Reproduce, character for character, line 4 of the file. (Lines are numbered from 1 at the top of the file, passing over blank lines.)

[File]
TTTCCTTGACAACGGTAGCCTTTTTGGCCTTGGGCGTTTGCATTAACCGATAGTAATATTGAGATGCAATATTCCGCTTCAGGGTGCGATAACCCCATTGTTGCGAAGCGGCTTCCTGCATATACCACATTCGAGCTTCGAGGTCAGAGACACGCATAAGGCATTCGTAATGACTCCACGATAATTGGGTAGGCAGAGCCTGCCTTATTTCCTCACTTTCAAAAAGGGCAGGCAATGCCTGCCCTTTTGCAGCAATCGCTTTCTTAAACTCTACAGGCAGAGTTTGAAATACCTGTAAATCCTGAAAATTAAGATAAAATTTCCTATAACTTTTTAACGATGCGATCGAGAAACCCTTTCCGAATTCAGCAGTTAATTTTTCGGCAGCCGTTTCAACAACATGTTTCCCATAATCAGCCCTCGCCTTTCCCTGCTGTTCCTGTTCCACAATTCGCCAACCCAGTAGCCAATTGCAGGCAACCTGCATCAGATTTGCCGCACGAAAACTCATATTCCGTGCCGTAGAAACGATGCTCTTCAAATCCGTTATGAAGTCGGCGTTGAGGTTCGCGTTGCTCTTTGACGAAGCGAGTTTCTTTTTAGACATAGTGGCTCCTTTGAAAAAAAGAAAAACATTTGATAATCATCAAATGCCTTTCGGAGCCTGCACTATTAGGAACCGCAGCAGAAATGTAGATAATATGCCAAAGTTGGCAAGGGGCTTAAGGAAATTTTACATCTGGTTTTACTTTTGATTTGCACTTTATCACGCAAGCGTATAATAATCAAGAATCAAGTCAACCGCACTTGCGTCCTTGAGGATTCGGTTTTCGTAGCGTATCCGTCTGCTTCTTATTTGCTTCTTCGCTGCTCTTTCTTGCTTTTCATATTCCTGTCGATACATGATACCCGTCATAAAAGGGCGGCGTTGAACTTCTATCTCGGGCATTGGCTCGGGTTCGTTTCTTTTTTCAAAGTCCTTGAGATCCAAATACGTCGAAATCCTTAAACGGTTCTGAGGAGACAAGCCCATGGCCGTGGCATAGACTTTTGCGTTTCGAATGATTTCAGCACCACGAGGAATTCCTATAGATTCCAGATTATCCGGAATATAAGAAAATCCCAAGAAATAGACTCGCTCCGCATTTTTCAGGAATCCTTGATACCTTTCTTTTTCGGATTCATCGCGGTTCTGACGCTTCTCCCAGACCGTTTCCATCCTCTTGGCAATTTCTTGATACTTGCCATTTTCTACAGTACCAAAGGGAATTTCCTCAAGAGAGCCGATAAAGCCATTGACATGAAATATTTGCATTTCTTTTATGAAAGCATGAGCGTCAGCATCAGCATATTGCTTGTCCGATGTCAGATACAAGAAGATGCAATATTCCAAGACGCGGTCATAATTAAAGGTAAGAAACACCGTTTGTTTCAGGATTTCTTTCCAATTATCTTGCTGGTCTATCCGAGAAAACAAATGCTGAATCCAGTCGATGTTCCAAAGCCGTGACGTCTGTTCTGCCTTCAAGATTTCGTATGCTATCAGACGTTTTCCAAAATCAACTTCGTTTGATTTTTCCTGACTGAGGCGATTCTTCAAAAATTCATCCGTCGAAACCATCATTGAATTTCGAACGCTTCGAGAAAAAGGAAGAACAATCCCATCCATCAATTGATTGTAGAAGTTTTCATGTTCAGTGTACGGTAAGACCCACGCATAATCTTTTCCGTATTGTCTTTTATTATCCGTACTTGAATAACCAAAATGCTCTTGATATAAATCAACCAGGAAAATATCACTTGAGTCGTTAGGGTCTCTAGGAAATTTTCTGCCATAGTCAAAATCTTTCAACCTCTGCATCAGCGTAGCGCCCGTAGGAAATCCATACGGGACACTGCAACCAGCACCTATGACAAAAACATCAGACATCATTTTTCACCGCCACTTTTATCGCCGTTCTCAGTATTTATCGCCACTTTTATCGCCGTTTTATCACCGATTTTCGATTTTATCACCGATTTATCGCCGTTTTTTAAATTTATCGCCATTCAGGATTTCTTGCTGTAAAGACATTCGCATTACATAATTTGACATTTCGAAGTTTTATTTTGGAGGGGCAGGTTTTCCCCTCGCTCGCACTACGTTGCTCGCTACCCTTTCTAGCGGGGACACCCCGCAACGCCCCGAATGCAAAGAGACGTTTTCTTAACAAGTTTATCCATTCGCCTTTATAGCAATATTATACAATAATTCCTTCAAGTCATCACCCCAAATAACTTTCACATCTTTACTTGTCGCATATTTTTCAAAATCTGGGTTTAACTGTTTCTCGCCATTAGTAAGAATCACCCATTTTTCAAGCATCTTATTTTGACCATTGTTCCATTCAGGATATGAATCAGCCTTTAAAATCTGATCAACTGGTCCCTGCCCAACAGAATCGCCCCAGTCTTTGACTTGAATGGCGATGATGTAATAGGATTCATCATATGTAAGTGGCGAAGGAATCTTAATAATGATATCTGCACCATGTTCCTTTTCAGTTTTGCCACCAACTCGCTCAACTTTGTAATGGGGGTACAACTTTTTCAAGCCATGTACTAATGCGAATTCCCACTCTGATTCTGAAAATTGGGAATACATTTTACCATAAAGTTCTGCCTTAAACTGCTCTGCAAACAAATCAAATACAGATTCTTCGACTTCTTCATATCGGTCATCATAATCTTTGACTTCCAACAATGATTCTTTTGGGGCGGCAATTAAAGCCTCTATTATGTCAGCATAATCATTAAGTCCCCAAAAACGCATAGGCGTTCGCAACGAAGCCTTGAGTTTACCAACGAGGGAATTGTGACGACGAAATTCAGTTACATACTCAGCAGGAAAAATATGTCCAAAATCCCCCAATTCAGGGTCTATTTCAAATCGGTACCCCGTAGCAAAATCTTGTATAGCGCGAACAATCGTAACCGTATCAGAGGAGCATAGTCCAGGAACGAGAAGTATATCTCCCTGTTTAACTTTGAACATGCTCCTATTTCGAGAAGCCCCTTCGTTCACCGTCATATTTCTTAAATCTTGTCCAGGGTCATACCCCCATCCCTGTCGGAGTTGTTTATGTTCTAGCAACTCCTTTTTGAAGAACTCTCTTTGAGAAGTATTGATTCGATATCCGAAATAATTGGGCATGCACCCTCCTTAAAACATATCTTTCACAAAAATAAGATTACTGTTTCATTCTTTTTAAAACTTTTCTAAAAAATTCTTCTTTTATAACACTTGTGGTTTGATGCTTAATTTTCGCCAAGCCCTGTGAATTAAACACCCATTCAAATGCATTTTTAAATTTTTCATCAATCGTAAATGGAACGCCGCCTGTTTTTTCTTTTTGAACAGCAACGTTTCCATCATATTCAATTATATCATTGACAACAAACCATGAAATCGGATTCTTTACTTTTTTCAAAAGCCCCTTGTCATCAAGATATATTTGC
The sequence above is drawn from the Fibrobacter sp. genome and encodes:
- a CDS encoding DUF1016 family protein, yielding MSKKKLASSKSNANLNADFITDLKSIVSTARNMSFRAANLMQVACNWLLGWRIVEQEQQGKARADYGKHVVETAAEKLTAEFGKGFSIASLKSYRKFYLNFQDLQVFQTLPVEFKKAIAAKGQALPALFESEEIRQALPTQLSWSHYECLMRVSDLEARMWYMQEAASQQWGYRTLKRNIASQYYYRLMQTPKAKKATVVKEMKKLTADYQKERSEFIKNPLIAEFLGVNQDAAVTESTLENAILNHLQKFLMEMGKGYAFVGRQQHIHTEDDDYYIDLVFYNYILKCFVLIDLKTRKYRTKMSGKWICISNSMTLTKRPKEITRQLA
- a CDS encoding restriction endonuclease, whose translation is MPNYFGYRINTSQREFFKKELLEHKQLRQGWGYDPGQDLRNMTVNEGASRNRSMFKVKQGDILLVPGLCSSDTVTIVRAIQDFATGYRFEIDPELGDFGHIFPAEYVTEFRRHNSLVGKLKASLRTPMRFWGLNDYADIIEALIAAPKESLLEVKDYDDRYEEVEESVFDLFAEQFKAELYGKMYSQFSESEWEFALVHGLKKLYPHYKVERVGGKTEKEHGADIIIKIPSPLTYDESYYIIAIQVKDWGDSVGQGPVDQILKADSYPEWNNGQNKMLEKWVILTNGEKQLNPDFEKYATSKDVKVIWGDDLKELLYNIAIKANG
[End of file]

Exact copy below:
- a CDS encoding restriction endonuclease, whose translation is MPNYFGYRINTSQREFFKKELLEHKQLRQGWGYDPGQDLRNMTVNEGASRNRSMFKVKQGDILLVPGLCSSDTVTIVRAIQDFATGYRFEIDPELGDFGHIFPAEYVTEFRRHNSLVGKLKASLRTPMRFWGLNDYADIIEALIAAPKESLLEVKDYDDRYEEVEESVFDLFAEQFKAELYGKMYSQFSESEWEFALVHGLKKLYPHYKVERVGGKTEKEHGADIIIKIPSPLTYDESYYIIAIQVKDWGDSVGQGPVDQILKADSYPEWNNGQNKMLEKWVILTNGEKQLNPDFEKYATSKDVKVIWGDDLKELLYNIAIKANG